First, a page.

Or how to drive nCR2 LEDs with only n GPIO. Where nCR2 is the combinatorics with repetition of n elements selecting 2 elements at the time.
For this article I will try to avoid the basics of LED functionality and focus on the application. I will limit myself to remind you that LEDs work like diodes, allowing the pass of current only on one direction and that they need a minimum voltage between their pins to start emitting light. From this what you should keep is that the bare minimum to have a working LED is one pin set to digital high (typical values go from 1.8V to 5V depending on the MCU and the LED we are trying to feed) and a second pin set to digital low (typically GND).
Let’s start by defining our constraints:
- We need a minimum of two MCU pins to drive our LEDs. This could be as simple as connecting all our LEDs to VCC and GND and call it a day, but…
- Let’s say we want to build a LED display where several lights should be on at different instants. We want to be able to control each of the LEDs individually. Again, we could just change the VCC for a GPIO, but this will imply that for N LEDs we will need N pins available in our MCU. This can become unmanageable pretty quickly, so..
- To keep our design simple, we want to reduce the amount of pins used. Also, we want to reduce costs, so we want to use as few pins as possible and buy a smaller MCU.
So far the minimum we can do is connect our LEDs to a GPIO and GND.
This will give us a couple of LEDs that can be driven independently. But right now we are using 3 pins of our MCU, how can we reduce this even more? What about this?
As long as we respect the polarity of the LED by setting one GPIO to HIGH and the other to LOW we should be just find. But I can hear you say: “Hey, but what’s up with the other LED”. And I will tell you, what about this configuration?:
We can easily see that if we set PIN1 to HIGH and PIN2 to LOW, LED1 will turn on but not LED2, while inverting them will set on LED2 but no LED1. This way, we only need 2 pins to drive our 2 LEDs. Furthermore, we can safely say that for every combination, order independent, of two GPIO pins in a MCU a LED can be driven using this configuration. This can be translated to the combinatorial:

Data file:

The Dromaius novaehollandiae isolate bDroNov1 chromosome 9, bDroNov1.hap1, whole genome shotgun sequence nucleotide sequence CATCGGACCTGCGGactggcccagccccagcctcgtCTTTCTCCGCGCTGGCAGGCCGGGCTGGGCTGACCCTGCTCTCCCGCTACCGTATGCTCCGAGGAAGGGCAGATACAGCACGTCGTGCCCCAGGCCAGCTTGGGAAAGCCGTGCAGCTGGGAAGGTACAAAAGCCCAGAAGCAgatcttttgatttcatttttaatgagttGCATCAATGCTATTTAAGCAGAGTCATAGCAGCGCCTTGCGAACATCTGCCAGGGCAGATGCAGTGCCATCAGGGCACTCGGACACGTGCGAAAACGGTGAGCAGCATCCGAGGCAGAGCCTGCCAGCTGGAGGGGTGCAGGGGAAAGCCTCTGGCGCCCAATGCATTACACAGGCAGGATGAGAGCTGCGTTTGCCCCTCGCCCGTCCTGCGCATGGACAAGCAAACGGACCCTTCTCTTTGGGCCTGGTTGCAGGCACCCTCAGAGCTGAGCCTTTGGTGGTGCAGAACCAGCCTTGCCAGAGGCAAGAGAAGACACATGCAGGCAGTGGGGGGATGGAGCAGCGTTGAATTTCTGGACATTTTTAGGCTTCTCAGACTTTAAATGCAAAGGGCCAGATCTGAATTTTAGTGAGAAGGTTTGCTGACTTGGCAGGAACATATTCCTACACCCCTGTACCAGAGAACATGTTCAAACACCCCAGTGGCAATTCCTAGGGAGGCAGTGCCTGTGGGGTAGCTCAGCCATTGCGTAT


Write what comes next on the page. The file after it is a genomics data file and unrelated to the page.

L = nCR2 = n!/2!(n-1)!
So for n=3, L=6:
Important: Since a each pin will be connected to several LEDs, we need to set only one pin to HIGH and one pin to LOW, while any other pin on the circuit should be set to High Impedance to avoid turning on undesired lights.
One interesting thing about this circuit is that we only need one resistor per pin to limit the circuit, and since there will always be two resistor in series with the LED we just need to divide the value chosen for a single LED by 2.
But there is one problem left to solve: using this configuration, only one LED in the array can be on at the time and constraint (2) says that we should be able to control each pin individually; this includes having several pins turning on at the time. Well, actual displays have the answer for this. You see, when you see a 7 segments display with two or more digits, they way this device is operated is by turning on each digit for some time t measured in milliseconds and turning it off to cease control to the other digit. This works by taking advantage of a very useful property of our eyes called persistence of vision (link needed).
For our application, due to the persistence of vision, only one LED needs to be active at the time as long as each light source hits the eye for about 30 times a seconds (the exact time depends on the intensity of the light*) and, for any human looking at our display, all the LEDs will seem to be on at the same time. This will allow us to control each led in the matrix independently.
I hope this short article come of use for all of you next time you are designing with hard constraints on the amount of pins available in your MCU. Good luck!
*The actual time the LEDs stay on will depend on the amount of LEDs we have, the speed of the microcontroller and the intensity of the LEDs we are working with.